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Planting a Hedgerow Habitat

You can eat your way along the roadsides of Vinalhaven, Maine, all through the summer and, if you are a bird, gorge during fall migration and snack through the winter as well. Blueberry follows Juneberry, and fruiting continues through raspberry, huckleberry, blackberry, gooseberry, chokeberry, chokecherry, crab apple, dogwood, hawthorn, bayberry, Virginia rose, Virginia creeper, mountain holly, elderberry, juniper, mountain ash, sumac, and a variety of viburnums with names like wild raison and cranberry bush. These scrambles of fruit crowd the roadsides wherever there is sun enough to bloom and bear. Were you to clear the spruce woods that rise behind them, leaving open space on either side, what remained would be called hedgerows.

Hedgerow is not a term that has comfortably entered horticultural vocabulary, at least in part because hedgerows are more habitat than ornament, though all the species that form these communities are individually used as ornamentals. They are not hedges that, trimmed or untrimmed, are composed of a single species. They are not even shrub borders: a hedgerow typically includes small trees, and the vegetation grows so entangled that no individual species can grow to be a specimen. Grasses, ferns, and flowers push into the edges and work their way wherever there is space, forming a ground-filling mulch from which the larger species grow.

Pollinators work the flowers through the days; fireflies emerge at night; moths and butterflies overwinter in the protective duff. This abundance of food—high-protein insects and high-calorie fruits—keeps birds well fed throughout the year. The thicketing growth offers prime nesting sites during the breeding season. Starchy fall fruits fuel songbirds for migration. And for those that stay the winter, there is no better protection from cold wind and hungry hawks than hedgerow habitat.


Vinalhaven is a fishing village on an island 15 miles off the coast of Maine. Stern houses—tall-roofed, plain clapboard, basic white—rise from the harbor over granite hillsides that once were quarried for such notable buildings as the Customs House, Pennsylvania Station, and the Cathedral of St. John the Divine in New York City. Those were prosperous days, and the year-round population then was twice what it is now. From the beginning, though, the town was less prettified than many along the coast, for it has always been more a working community than a summer resort. Arriving from the ferry, you see first the workaday lobster processing plant. You pass a ramshackle boat yard, then a low and modest firehouse that serves also as the Town Office. And then, right beside the Town Office, you see the first of 10 ugly sewer pump stations that were installed along village streets last summer.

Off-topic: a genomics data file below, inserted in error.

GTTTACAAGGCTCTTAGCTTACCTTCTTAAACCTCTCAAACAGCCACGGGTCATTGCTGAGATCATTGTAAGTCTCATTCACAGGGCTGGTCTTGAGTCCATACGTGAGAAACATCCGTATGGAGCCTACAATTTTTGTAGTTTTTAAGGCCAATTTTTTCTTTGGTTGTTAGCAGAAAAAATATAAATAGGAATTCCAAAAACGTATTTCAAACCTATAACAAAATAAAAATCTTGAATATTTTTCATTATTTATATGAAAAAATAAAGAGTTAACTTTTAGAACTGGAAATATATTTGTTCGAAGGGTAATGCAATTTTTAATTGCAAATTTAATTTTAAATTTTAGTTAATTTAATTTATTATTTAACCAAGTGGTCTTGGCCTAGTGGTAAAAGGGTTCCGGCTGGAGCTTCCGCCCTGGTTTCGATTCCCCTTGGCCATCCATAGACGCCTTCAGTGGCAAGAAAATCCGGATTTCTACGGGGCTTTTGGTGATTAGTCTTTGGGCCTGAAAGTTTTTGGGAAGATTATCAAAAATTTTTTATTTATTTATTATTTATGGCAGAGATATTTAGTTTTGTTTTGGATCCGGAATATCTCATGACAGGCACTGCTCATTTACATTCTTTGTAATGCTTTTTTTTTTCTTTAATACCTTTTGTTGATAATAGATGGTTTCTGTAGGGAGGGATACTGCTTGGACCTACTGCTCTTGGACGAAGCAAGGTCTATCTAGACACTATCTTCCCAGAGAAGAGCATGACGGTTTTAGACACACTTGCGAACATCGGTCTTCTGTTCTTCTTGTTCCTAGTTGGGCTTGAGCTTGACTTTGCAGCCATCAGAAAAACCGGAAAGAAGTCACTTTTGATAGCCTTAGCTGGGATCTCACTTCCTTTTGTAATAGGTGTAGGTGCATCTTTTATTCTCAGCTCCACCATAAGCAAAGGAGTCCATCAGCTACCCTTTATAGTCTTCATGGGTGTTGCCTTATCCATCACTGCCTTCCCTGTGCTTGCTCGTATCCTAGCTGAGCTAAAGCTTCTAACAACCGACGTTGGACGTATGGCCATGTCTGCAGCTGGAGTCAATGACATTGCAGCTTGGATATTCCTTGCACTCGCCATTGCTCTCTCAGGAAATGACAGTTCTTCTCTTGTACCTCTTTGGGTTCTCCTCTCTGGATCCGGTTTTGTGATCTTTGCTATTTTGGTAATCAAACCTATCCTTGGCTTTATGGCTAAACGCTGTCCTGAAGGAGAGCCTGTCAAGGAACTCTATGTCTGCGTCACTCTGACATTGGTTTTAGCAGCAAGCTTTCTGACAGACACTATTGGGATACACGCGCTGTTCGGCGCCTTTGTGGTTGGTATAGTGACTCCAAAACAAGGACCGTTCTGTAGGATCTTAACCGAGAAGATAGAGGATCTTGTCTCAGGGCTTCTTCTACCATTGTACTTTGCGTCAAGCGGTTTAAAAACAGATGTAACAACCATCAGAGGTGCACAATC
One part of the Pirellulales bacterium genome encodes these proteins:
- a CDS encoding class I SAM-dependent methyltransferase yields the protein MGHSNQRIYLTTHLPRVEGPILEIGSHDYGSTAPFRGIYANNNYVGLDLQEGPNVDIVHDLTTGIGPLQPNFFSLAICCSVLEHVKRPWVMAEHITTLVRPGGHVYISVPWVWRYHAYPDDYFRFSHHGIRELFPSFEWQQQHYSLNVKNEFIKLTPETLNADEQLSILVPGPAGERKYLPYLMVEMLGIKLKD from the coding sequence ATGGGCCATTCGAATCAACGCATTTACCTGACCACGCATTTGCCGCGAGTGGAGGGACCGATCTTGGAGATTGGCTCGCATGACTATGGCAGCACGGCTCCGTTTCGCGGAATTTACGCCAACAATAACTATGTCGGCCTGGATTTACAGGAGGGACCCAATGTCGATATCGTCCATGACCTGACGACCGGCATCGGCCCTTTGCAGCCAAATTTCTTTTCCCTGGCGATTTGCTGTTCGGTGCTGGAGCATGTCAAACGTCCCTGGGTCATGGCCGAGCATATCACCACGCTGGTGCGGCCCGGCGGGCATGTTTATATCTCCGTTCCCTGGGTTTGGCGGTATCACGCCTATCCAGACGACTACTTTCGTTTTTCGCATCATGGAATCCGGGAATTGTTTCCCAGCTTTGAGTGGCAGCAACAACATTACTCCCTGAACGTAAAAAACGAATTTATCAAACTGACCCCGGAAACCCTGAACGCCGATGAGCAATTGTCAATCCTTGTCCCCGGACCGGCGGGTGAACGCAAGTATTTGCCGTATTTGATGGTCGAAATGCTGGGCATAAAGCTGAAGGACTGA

Each is a square plot 20 feet on a side. In the center, a concrete tank holds submersible pumps that force the sewage uphill to the treatment plant above the harbor. The tanks are buried to their rims, leaving a 10-foot round of concrete at ground level. Next to the concrete circle, in the rear corner of the square plot, stands a control box. It is made of glaring aluminum, and is about the size and shape of a Port-O-San. Other towns, forced by law to install a sewage system, have had the wherewithal to bury their pump stations. Vinalhaven did not: we had to berry ours.

One of these pump stations stands at the head of our driveway, directly across the narrow street from our neighbor's front door. A few are along roadsides where they are less conspicuous. One is on someone's front lawn. Another edges a salt marsh. The contract with the engineers did not include an obligation to plant the stations, though they submitted a landscape plan, The plan featured paperbark maple, Scotch broom, a West Coast juniper, and Chinese silvergrass plunked in a square of mulch. One could not have devised a planting that more conspicuously set off the pump stations from the island's native vegetation.

There were other problems. Who would weed and water these plots? Who would keep the mulch replenished? How would ornamental grasses and broom survive in shaded sites and at the edge of a salt marsh? Indeed, how would the landscaping be accomplished at all within the very modest town budget of $16,000 for all ten pump stations, a total area of 4,000 square feet?